Early reactivation of emotional valence in ERPs to neutral retrieval cues
Holly J. Bowen1, Eric C. Fields2,3, Elizabeth A. Kensinger2; 1Southern Methodist University, 2Boston College, 3Brandeis University
Much of the research examining why memories of negative and positive events have distinctive behavioral and neural profiles have focused on differences at encoding, with less emphasis on processes that occur at retrieval. Some studies have shown differences in memory and ERP waveforms during retrieval of neutral stimuli previously encoded in a negative compared to neutral context, but few studies have included positive stimuli to examine valence effects directly. In the current study we used ERPs to examine the time course and electrophysiological correlates of valence differences in memory retrieval. At encoding, participants (n = 25) viewed negative, positive and neutral images paired with neutral words. At retrieval, the neutral words were presented alone and participants were asked to make a remember/know judgment while EEG was recorded. The hit rate for items previously encoded with negative images, positive images, and neutral images, did not statistically differ. Valence effects in the ERP data began to emerge around 200 ms after the onset of the retrieval cue in the form of a parietally distributed positivity. Words encoded with positive and negative images elicited a larger positivity than words encoded with neutral images, with no significant difference between positive and negative. This effect occurred before the commonly observed frontal old-new effect (~400 ms) and before the earliest old-new effect observed in the present data, indicating that reactivation of the prior emotional context occurs in the very early phases of memory retrieval and before stimulus recollection.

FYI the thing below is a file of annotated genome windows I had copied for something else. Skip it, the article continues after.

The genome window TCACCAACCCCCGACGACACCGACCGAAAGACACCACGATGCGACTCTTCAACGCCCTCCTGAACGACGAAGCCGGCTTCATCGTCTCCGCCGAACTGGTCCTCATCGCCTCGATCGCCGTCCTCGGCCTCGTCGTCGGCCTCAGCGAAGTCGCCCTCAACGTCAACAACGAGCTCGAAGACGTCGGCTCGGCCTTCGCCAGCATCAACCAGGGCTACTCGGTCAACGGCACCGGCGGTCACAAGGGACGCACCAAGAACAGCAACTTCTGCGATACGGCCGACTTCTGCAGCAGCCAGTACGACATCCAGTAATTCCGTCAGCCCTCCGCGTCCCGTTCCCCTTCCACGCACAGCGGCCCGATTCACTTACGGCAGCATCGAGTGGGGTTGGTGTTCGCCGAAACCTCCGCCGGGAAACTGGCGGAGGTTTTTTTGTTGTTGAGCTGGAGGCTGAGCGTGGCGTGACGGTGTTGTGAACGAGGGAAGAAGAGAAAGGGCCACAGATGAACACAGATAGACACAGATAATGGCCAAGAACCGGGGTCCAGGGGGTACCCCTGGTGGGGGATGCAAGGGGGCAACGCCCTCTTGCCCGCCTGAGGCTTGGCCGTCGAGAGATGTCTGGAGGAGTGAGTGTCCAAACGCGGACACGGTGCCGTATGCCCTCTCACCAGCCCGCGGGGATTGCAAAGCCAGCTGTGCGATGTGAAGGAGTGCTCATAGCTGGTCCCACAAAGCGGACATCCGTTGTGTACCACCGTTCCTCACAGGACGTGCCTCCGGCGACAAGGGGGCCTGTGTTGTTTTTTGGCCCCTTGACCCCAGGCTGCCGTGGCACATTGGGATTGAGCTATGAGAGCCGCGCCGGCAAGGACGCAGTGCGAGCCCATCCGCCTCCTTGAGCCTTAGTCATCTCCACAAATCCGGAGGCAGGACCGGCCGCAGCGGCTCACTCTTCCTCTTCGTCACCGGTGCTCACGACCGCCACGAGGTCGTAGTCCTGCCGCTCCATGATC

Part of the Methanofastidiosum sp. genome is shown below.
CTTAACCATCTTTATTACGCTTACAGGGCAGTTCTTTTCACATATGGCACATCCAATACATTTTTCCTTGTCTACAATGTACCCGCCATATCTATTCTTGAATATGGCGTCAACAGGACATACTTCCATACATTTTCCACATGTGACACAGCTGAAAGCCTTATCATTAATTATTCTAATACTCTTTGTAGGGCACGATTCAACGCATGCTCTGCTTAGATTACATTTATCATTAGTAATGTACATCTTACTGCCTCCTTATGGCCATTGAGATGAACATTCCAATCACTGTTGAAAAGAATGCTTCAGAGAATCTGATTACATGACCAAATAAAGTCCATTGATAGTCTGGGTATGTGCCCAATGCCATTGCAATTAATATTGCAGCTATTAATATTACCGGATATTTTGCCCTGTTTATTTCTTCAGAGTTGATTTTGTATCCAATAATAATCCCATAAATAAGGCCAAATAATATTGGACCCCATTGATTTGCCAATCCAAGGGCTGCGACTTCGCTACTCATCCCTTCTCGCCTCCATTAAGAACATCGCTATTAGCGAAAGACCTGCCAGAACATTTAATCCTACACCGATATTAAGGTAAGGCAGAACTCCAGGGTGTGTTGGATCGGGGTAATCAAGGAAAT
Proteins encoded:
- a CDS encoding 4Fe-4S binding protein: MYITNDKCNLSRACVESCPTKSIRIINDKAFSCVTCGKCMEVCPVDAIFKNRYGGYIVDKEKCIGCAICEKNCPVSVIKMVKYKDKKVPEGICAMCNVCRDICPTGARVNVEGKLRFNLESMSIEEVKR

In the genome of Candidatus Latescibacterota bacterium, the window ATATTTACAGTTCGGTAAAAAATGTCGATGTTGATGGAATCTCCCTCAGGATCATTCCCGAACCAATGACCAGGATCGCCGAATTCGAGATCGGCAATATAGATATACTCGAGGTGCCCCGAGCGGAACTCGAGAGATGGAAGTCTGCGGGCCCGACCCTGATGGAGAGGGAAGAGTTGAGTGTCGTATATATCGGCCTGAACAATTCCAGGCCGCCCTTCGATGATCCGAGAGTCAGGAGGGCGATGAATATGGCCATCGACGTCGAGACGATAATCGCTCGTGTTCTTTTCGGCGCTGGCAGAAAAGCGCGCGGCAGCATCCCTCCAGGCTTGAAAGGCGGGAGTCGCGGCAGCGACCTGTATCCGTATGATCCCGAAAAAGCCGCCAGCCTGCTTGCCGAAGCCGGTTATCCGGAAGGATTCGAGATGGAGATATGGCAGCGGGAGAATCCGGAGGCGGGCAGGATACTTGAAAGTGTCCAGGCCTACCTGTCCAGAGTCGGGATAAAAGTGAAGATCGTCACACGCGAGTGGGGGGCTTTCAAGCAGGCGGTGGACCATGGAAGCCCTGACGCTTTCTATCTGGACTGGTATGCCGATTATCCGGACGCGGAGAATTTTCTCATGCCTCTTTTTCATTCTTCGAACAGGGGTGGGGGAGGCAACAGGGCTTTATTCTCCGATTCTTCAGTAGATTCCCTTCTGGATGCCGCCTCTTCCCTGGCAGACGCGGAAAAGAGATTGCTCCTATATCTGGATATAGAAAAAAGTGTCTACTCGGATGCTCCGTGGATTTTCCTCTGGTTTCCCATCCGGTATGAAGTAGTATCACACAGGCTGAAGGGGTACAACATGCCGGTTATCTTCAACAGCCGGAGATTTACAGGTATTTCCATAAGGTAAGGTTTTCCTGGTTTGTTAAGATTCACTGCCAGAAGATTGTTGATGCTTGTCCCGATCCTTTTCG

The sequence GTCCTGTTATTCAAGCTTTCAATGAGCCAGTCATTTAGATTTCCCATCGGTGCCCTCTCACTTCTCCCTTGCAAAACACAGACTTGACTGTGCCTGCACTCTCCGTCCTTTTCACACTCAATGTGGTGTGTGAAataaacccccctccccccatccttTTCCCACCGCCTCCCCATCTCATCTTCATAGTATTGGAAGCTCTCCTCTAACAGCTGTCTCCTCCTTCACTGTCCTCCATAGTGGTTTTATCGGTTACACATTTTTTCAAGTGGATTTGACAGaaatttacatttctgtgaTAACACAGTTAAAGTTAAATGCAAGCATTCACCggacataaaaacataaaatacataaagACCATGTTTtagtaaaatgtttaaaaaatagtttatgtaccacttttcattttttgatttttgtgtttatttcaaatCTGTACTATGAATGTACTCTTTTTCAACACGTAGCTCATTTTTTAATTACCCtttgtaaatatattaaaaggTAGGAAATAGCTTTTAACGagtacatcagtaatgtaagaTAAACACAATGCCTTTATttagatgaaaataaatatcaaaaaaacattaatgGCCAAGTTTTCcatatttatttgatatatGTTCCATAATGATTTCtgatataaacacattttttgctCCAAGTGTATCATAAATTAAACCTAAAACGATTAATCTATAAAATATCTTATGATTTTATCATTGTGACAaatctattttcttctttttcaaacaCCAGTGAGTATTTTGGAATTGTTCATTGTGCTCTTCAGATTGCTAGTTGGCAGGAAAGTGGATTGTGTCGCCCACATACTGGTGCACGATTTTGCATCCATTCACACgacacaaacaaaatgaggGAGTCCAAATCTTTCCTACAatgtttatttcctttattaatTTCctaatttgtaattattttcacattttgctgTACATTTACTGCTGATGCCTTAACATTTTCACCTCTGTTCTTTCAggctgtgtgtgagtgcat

Topic Area: EMOTION & SOCIAL: Emotion-cognition interactions